As a person with osteoporosis, the decrease in bone density can make it more difficult for dental implants to be a realistic option, should you need them in the future. There are factors you need to consider that can affect your current and future restorative needs.
Look At The Big Picture
Fortunately, osteoporosis in itself is not a deal breaker to having an implant. You, your doctor, and your dentist need to work together to have a clear and comprehensive picture of your overall health. If you are otherwise in good health, osteoporosis is less likely to have a drastic impact on your candidacy for restorative dental work. Having chronic medical conditions in addition to osteoporosis and the medications used to treatment them can have a cumulative effect on worsening your bone density and decreasing your ability to heal.
Decide Sooner Rather Than Later
With your dentist's approval, it might be best to start the implant process as soon as possible. Since many people who have lost numerous teeth are adamant about preserving their remaining teeth, even when it is unlikely to be successful long-term, the window of opportunity for a successful implant can narrow. You may fare better when you have an implant placed promptly after tooth removal. This may be partly attributed to less additional loss of bone before the implant is placed.
One of the many reasons dentists try to salvage teeth instead of doing an extraction is because, over time, there can be loss of bone where the tooth was removed. If you have osteoporosis, the effect of bone loss in the mandible and maxilla can be exacerbated. Once you start having significant problems with many teeth, you should begin considering your restoration options so you can make a decision quickly.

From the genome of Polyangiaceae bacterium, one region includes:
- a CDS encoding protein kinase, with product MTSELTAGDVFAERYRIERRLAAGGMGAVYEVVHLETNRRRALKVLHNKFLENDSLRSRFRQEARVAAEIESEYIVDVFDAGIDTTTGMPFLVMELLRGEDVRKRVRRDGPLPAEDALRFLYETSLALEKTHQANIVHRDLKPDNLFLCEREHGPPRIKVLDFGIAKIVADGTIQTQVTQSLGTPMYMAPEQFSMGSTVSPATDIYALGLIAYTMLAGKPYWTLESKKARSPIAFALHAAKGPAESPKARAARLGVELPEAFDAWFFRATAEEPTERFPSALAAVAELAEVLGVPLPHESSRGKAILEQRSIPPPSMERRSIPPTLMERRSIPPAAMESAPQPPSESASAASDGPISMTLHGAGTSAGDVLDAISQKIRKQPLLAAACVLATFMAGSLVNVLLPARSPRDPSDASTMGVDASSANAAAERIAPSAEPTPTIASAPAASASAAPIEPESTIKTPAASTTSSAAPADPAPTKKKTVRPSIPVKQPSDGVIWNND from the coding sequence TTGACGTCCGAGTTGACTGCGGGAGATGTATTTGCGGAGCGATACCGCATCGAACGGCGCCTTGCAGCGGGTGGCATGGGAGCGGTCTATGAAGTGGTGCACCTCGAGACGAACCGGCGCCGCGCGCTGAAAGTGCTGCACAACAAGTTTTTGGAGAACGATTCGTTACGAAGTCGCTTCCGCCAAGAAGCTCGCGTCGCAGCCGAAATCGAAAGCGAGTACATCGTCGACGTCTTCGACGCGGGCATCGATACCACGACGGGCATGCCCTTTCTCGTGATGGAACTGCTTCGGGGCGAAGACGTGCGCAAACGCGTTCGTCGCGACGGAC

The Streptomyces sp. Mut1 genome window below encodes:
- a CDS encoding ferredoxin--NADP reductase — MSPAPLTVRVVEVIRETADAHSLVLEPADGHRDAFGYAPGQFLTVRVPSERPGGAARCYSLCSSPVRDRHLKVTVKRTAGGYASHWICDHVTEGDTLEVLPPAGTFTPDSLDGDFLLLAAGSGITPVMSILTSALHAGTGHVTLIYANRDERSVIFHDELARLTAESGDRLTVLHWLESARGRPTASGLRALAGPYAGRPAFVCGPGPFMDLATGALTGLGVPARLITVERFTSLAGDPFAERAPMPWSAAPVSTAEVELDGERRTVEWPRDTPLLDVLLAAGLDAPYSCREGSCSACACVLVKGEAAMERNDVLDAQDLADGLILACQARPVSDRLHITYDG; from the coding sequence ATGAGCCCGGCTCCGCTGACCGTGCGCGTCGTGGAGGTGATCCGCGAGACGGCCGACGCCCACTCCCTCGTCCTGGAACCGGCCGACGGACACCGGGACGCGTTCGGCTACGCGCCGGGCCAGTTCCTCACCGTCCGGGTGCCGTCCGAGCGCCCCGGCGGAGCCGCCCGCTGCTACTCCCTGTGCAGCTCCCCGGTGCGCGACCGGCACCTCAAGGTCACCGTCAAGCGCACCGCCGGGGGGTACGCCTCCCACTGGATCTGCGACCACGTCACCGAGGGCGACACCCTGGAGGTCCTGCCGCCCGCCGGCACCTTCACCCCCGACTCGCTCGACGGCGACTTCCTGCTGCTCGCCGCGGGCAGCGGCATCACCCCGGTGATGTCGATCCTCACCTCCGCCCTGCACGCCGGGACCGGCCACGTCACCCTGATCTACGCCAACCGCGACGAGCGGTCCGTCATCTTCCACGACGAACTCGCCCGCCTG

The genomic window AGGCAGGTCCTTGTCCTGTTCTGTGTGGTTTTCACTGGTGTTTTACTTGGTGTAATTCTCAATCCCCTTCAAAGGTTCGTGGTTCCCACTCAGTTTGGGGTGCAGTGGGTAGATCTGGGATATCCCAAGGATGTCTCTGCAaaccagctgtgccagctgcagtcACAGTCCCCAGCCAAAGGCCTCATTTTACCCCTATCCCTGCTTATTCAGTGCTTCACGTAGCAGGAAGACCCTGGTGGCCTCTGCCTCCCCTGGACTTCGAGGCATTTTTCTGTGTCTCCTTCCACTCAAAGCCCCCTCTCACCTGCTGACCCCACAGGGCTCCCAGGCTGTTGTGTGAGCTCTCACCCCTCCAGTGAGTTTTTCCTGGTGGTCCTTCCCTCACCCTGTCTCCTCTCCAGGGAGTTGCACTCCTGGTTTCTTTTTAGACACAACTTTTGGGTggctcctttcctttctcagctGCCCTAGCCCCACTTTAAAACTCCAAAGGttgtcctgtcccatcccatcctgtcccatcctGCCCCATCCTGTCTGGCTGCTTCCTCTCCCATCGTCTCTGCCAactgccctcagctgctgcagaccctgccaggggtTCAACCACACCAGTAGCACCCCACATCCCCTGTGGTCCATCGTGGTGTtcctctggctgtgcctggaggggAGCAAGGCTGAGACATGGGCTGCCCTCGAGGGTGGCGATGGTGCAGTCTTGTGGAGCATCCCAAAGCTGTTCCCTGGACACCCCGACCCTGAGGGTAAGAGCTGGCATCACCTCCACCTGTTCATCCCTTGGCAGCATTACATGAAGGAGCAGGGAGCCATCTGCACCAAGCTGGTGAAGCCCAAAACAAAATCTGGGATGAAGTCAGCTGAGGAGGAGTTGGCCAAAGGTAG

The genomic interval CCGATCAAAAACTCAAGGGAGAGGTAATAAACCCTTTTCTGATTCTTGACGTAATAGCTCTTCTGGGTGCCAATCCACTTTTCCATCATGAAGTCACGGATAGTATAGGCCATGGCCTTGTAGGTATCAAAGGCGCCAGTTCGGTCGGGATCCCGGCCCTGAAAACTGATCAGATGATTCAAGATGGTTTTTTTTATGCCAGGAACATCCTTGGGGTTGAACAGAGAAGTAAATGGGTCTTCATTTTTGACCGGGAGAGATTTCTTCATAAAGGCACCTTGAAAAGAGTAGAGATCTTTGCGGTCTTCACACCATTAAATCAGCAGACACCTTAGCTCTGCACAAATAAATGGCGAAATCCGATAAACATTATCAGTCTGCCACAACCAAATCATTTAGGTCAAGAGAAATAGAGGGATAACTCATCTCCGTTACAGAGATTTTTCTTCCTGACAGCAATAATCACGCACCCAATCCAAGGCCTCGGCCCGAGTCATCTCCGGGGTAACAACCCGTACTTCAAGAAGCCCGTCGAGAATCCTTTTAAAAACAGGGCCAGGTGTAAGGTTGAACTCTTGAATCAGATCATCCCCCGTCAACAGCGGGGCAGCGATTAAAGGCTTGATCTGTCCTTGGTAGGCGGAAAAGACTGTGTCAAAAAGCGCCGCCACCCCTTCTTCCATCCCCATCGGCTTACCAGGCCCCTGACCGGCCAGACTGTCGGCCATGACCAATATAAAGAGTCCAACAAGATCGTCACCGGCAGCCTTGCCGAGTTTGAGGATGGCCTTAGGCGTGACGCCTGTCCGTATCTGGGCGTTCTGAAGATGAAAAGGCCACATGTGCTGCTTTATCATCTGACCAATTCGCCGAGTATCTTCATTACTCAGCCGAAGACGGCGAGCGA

Address Your Medication History
Certain types of medications used in the treatment of osteoporosis can cause additional complications with dental implants. The commonly used medications are bisphosphonates, which are designed to increase bone density. Unfortunately, they can increase the risk of bone necrosis in some people, because the blood supply to their bones may die or not be sufficient to support the bone. If bone necrosis does occur and affects the mandible or maxilla, implants may no longer an option, or if an implant has been placed, it will likely fail.
Whether you are currently taking bisphosphonates or have a prior history with the medication can factor into whether implants are a reasonable option. There are effective strategies for people who are taking bisphosphonates that can reduce the likelihood of jaw bone necrosis and increase the likelihood of successful implants.
Factor In Your Current Bone Density
Your current bone density and how it has changed with treatment are also important for trying dental implants. Even with osteoporosis, whether there has been recent declines in your bone density or your bone density has been relatively stable for a while can help you and your dentist gauge the best approach. If your bone density has remained stable or has increased over the last few years, it might be a good time to attempt a dental implant.
Although much of the focus on dental implants and osteoporosis is placed on the long-term risk of implant failure, you must also take into consideration the short-term risks related to fragility of your bone. For some people with low bone density, their bone may not be strong enough to tolerate the procedure to place implant abutments. The procedure requires drilling through the bone and inserting a metal screw into the bone to support the implant. Without adequate bone density, your bone may be more likely to fracture during the procedure, which will increase healing time or prevent your dentist from finishing the procedure.
Making the decision to attempt a dental implant when you have osteoporosis is not easy and it is not possible to guarantee the success or failure of the procedure in advance. Working with both your doctor and dentist can give you the best chance of making the appropriate decision for your health and long-term restorative needs. For more information, contact a professional such as Joe Rosenberg, DDS.